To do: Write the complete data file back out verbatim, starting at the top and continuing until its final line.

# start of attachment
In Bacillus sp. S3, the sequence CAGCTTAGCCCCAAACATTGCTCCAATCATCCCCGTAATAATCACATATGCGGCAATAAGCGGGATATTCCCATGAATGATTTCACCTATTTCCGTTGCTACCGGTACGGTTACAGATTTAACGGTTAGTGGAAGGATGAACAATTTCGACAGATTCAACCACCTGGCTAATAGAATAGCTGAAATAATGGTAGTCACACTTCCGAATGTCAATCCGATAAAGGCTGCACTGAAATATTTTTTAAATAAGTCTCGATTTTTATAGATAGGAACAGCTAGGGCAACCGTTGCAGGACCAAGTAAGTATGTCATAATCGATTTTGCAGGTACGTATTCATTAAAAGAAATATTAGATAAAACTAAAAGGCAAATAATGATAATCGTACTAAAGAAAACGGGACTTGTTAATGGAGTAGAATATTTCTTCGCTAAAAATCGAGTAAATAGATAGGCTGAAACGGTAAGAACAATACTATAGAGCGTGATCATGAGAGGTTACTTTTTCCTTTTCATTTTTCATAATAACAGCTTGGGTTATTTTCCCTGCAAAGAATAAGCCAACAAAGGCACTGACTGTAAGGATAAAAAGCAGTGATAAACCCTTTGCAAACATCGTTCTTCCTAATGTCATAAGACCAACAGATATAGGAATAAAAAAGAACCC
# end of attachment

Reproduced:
In Bacillus sp. S3, the sequence CAGCTTAGCCCCAAACATTGCTCCAATCATCCCCGTAATAATCACATATGCGGCAATAAGCGGGATATTCCCATGAATGATTTCACCTATTTCCGTTGCTACCGGTACGGTTACAGATTTAACGGTTAGTGGAAGGATGAACAATTTCGACAGATTCAACCACCTGGCTAATAGAATAGCTGAAATAATGGTAGTCACACTTCCGAATGTCAATCCGATAAAGGCTGCACTGAAATATTTTTTAAATAAGTCTCGATTTTTATAGATAGGAACAGCTAGGGCAACCGTTGCAGGACCAAGTAAGTATGTCATAATCGATTTTGCAGGTACGTATTCATTAAAAGAAATATTAGATAAAACTAAAAGGCAAATAATGATAATCGTACTAAAGAAAACGGGACTTGTTAATGGAGTAGAATATTTCTTCGCTAAAAATCGAGTAAATAGATAGGCTGAAACGGTAAGAACAATACTATAGAGCGTGATCATGAGAGGTTACTTTTTCCTTTTCATTTTTCATAATAACAGCTTGGGTTATTTTCCCTGCAAAGAATAAGCCAACAAAGGCACTGACTGTAAGGATAAAAAGCAGTGATAAACCCTTTGCAAACATCGTTCTTCCTAATGTCATAAGACCAACAGATATAGGAATAAAAAAGAACCC